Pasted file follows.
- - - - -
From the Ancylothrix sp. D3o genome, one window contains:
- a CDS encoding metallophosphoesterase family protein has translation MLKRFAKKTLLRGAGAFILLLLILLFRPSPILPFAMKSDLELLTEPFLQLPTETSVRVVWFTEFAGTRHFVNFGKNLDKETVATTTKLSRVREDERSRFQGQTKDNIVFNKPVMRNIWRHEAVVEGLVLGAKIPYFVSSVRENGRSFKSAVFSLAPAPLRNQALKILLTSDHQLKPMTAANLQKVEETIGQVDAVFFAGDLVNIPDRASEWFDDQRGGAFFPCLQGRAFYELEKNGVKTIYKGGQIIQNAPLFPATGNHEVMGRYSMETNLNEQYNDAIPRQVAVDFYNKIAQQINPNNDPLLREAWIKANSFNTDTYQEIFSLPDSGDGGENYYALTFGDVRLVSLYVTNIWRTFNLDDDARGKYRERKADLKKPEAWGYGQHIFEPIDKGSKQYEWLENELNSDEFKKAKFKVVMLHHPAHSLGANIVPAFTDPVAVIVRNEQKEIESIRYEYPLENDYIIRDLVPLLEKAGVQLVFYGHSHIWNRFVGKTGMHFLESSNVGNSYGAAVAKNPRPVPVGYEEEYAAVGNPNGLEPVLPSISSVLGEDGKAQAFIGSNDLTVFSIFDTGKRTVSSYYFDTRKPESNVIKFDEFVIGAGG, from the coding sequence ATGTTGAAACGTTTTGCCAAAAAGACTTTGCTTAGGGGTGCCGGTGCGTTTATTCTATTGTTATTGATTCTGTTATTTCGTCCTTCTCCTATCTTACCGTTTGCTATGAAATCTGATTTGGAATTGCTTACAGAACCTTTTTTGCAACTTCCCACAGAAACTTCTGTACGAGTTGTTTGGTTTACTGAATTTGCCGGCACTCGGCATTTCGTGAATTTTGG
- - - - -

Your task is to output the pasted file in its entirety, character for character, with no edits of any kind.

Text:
From the Ancylothrix sp. D3o genome, one window contains:
- a CDS encoding metallophosphoesterase family protein has translation MLKRFAKKTLLRGAGAFILLLLILLFRPSPILPFAMKSDLELLTEPFLQLPTETSVRVVWFTEFAGTRHFVNFGKNLDKETVATTTKLSRVREDERSRFQGQTKDNIVFNKPVMRNIWRHEAVVEGLVLGAKIPYFVSSVRENGRSFKSAVFSLAPAPLRNQALKILLTSDHQLKPMTAANLQKVEETIGQVDAVFFAGDLVNIPDRASEWFDDQRGGAFFPCLQGRAFYELEKNGVKTIYKGGQIIQNAPLFPATGNHEVMGRYSMETNLNEQYNDAIPRQVAVDFYNKIAQQINPNNDPLLREAWIKANSFNTDTYQEIFSLPDSGDGGENYYALTFGDVRLVSLYVTNIWRTFNLDDDARGKYRERKADLKKPEAWGYGQHIFEPIDKGSKQYEWLENELNSDEFKKAKFKVVMLHHPAHSLGANIVPAFTDPVAVIVRNEQKEIESIRYEYPLENDYIIRDLVPLLEKAGVQLVFYGHSHIWNRFVGKTGMHFLESSNVGNSYGAAVAKNPRPVPVGYEEEYAAVGNPNGLEPVLPSISSVLGEDGKAQAFIGSNDLTVFSIFDTGKRTVSSYYFDTRKPESNVIKFDEFVIGAGG, from the coding sequence ATGTTGAAACGTTTTGCCAAAAAGACTTTGCTTAGGGGTGCCGGTGCGTTTATTCTATTGTTATTGATTCTGTTATTTCGTCCTTCTCCTATCTTACCGTTTGCTATGAAATCTGATTTGGAATTGCTTACAGAACCTTTTTTGCAACTTCCCACAGAAACTTCTGTACGAGTTGTTTGGTTTACTGAATTTGCCGGCACTCGGCATTTCGTGAATTTTGG